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Cover image for Step 1: Setting up React Native with Storybook

Step 1: Setting up React Native with Storybook

ugglr profile image Carl-W ・6 min read

This is the first post in a series of setting up a react native UI library development foundation. Please refer to the link collections here Series: The Ultimate React Native UI Library starter repo for the full series overview.

In the first step of setting up the ultimate UI library boilerplate we go through making a new init, and installing Storybook.

If you've done this sort of thing before you'll probably want to jump to the bottom where I install a package which will load stories dynamically

Oh right, I'm not using expo... ;)

React Native Init

If you are completely new to react native please follow the steps on the official react native docs to get your environment setup.

Init

npx react-native init RNStorybook

This will set up a fresh new react native project for you.

Make sure that the installation was successful by running both the android and iOS builds of the project before going ahead. I always take things step by step, so when things bug out then I know exactly where it worked and where it broke.

so for the people who forgot etc. here's the commands for doing so.

cd ios && pod install

cd .. 

yarn run ios

or

yarn run android

Behold the welcome screen!

Android iOS
Alt Text Alt Text

Installing Storybook

Using the automated setup as recommended by the docs here: Storybook quick-start guide

inside the root folder run the following command to initiate the installation:

npx -p @storybook/cli sb init

When prompted if you want to install the react-native server accept.

After that open up your code editor and we will do the final steps in rendering storybook out on the screen.

inside the folder ./storybook open up index.js and we will add in our app name. You can either add it manually or you can be lazy as me and import the app name from app.json in the root folder. It has the benefit that if the app name changes you won't need to go in and change it manually.

Below is the result:

./storybook/index.js

import {AppRegistry} from 'react-native';
import {getStorybookUI, configure} from '@storybook/react-native';
import {name as appName} from '../app.json';

import './rn-addons';

// import stories
configure(() => {
  require('./stories');
}, module);

// Refer to https://github.com/storybookjs/storybook/tree/master/app/react-native#start-command-parameters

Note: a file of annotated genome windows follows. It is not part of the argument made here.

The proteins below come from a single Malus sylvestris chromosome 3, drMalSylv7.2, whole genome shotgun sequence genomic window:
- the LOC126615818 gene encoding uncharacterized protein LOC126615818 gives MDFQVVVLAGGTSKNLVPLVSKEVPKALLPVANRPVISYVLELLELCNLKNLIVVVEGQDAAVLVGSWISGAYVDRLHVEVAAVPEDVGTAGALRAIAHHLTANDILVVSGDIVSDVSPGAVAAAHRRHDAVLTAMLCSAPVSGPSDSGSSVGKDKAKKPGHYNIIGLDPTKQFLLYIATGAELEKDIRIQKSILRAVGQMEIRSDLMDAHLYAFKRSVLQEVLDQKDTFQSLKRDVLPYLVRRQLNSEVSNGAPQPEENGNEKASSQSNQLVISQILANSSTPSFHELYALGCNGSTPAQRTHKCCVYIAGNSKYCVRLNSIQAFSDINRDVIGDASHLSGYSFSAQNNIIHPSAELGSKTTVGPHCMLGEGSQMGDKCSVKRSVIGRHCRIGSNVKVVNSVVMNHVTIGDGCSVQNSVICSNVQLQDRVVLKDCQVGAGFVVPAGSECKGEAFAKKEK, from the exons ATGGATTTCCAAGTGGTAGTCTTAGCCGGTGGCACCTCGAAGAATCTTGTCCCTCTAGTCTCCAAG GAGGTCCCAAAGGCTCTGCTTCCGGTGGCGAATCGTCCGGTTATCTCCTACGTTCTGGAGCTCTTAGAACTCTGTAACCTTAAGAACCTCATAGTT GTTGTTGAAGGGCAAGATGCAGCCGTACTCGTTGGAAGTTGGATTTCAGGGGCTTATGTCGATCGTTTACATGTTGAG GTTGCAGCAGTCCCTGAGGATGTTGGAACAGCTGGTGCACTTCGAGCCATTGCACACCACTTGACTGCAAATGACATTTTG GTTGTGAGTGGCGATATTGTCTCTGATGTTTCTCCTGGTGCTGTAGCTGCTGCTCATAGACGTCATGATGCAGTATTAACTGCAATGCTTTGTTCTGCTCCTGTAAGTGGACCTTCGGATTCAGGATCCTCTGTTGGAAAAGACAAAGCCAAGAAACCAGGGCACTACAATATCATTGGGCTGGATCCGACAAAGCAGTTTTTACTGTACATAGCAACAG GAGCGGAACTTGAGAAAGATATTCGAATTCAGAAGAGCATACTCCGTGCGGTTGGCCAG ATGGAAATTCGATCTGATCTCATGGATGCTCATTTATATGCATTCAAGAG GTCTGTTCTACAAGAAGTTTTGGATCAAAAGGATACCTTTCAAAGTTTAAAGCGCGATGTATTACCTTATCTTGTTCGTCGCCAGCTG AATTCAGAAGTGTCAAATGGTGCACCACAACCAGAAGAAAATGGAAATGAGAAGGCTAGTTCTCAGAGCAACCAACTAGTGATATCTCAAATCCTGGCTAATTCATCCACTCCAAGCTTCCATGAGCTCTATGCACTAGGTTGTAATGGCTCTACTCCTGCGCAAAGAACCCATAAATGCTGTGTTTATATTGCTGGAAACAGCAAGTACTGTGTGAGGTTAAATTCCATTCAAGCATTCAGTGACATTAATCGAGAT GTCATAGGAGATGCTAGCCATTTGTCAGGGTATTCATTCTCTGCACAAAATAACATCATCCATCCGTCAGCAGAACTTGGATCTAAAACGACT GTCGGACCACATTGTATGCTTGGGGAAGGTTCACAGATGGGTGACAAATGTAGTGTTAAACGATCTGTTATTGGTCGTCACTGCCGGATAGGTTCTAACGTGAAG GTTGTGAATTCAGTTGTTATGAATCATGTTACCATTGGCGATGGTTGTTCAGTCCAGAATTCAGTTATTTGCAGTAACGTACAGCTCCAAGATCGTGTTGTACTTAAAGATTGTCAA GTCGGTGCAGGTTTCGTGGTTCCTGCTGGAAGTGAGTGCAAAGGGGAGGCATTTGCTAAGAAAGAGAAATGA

// To find allowed options for getStorybookUI
const StorybookUIRoot = getStorybookUI({});

// If you are using React Native vanilla and after installation you don't see your app name here, write it manually.
// If you use Expo you can safely remove this line.
AppRegistry.registerComponent(appName, () => StorybookUIRoot);

export default StorybookUIRoot;

after we have added our app name to Storybook, inside of the root folder, we open index.js. This is the default entry point for our React Native app.

Inside of ./index.js comment everything out and add the following line:

export { default } from './storybook'

This will render storybook as the first entry to your app, but later if you want Storybook to be rendered inside of a tab-view or another type of screen you'll just add storybook as any other component. More on that in the Storybook docs.

Now when you run the following command we can start up our React Native development server on port 7007:

yarn run storybook

It will give you the following screen:

Alt Text

Hold your horses you might say "That menu-bar never stops loading!" and you'll be right. This web interface is trying to connect to a iOS or Android emulator.

so run an emulator and if you put the browser window and the device side by side it should look like:

Alt Text

If you play around with this you notice that you can control the view which is being shown in the emulator / simulator from the browser. Neat right! ⭐️ It's a nice feature which makes navigating your component library on a device very fast and easy.

Setting up dynamic story-loading

As your project grows you don't want to add stories into storybook manually as is the default. It's tedious and you'll spent time "debugging" why your component does not show up.